We’re suspecting that if you’re reading this article, you’ve got a pretty good eye for creativity – or at least a desire to explore the space. Nothing says “green holiday” like opting for homemade decorations and gifts, and the added personal touch makes your crafts all the more unique and memorable.
Keeping in mind both time and money, we scoured the crafting world for the most clever, eco-friendly projects that are sure to make this holiday season a little more inspired. Happy crafting!
1. Ornamental Flair
Ornaments are typically harder to recycle due to their varied makeup of plastics, glitter, metal and the like. And whether you tore open your poorly taped box to find broken ornaments or your Christmas tree simply needs a makeover this year, don’t make an extra trip to the store for new ornaments.
For an “earthy” Christmas twist, utilize the acorn litter in your backyard to make felted acorn ornaments. We love these because they’re not so holiday-centric and can be used any time of the year as pendants or nifty wall decor.
Recycling bottle caps is always a hot topic around here, as caps are usually made from a different plastic resin than their bottles. But in case you were saving those caps for a rainy day (or a trip to Aveda to recycle them), Mother Nature Network has the perfect bottle cap bow ornament craft project to remedy that growing heap of caps. We love that you can personalize the ornament with you favorite photos or designs.
We’re also going to throw in a shameless plug here: Download Earth911′s treecycling ornament for a friendly reminder to recycle your Christmas tree once the holidays are over.
2. Set the Mood
We’re not sure how the chemistry works here, but the smell of a fresh pine or peppermint candle mixes so well with sugar cookies and eggnog. Instead of spending 20 bucks on store-bought holders, make your own tin can luminaries from those leftover cans of cranberry sauce and such from your most recent get-together.
How many of those fancy china teacups do you really use? Add a classy touch to your holiday with teacup lights. Use them as centerpieces on your coffee table or give them as gifts to your co-workers. This project is especially great because it looks expensive but only requires a few materials, and is as easy as melting a couple of old candles. We would expect nothing less from Martha Stewart.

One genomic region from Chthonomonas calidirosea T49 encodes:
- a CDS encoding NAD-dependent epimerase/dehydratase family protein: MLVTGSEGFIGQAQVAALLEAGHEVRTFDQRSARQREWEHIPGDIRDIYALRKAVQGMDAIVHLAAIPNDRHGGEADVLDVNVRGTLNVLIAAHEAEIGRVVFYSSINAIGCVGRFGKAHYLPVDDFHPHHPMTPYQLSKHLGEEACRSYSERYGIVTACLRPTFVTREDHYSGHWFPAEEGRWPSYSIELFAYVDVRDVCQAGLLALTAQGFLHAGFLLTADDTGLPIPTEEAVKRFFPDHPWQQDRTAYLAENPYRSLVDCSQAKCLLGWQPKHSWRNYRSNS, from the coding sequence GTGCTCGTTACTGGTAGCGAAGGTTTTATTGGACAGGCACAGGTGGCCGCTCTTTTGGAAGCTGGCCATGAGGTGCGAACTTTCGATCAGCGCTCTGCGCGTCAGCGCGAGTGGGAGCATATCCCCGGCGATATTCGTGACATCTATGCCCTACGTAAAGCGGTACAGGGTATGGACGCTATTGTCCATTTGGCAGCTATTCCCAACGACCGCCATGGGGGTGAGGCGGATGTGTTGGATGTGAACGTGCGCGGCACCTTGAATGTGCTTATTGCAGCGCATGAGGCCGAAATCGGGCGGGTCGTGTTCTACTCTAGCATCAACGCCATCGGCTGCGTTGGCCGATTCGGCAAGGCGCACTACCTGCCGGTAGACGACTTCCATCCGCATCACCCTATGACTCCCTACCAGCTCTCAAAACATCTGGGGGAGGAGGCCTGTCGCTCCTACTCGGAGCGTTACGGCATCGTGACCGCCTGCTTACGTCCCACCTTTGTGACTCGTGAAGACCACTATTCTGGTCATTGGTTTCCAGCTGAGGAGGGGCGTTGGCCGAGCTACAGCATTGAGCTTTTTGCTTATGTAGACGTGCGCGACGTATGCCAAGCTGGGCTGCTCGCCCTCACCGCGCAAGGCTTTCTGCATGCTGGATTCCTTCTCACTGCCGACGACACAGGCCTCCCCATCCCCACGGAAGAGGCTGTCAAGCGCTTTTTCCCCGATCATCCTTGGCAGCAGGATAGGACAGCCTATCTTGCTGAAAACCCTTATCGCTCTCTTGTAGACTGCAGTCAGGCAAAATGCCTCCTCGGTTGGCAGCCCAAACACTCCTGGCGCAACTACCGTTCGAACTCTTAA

3. Festive (and Funny) Outdoor Decor
A holiday wreath from fresh winter greenery isn’t an unheard-of craft, but most of us probably don’t have step-by-step directions for constructing one that can hold up in even the windiest of weather. We’re suckers for reuse, so we love Plenty magazine’s holiday wreath, which incorporates waste from food packaging as part of the project’s foundation.
And we promised a laugh, so we had to throw in penguin yard figurines made from leftover 2-liter soda bottles. The winter equivalent of the traditional yard flamingo, these penguins make for a fun project that is sure to draw a smile from even your Scroogiest of guests.
4. Custom Cozy Clothing
Our T-shirt reuse article was wildly popular, so we know you love clothing projects. But we thought we’d think outside the bottom dresser drawer and find craft projects for the other items in your closet. If you’re spending more time in the kitchen during the holidays, don your chef hat and recycle an old skirt into an apron. And don’t be afraid to use that 80s-inspired houndstooth pattern or cheeky hot pink floral frock.
We all have at least one faux pas sweater stashed in the back of the closet. If you’re not attending a tacky Christmas sweater party this year, consider turning it into warm leggings or a sweater skirt for your child.
5. Greeting Cards Galore
So, the mantle is full and you’re running out of refrigerator space to display those stacks of holiday greeting cards. You can always recycle paperboard and paper envelopes, but if you just can’t bear to toss them in the bin, try bending, cutting and gluing them to make small, ornamental boxes that can be used for decoration or gift-giving.
Cards are always great for scrapbooking and collages, but we never considered to use them as gift tags. Check out the instructional video below from Twisted Limb Paperworks. Remember to encourage your recipient to recycle or reuse the tag once your gift has been opened.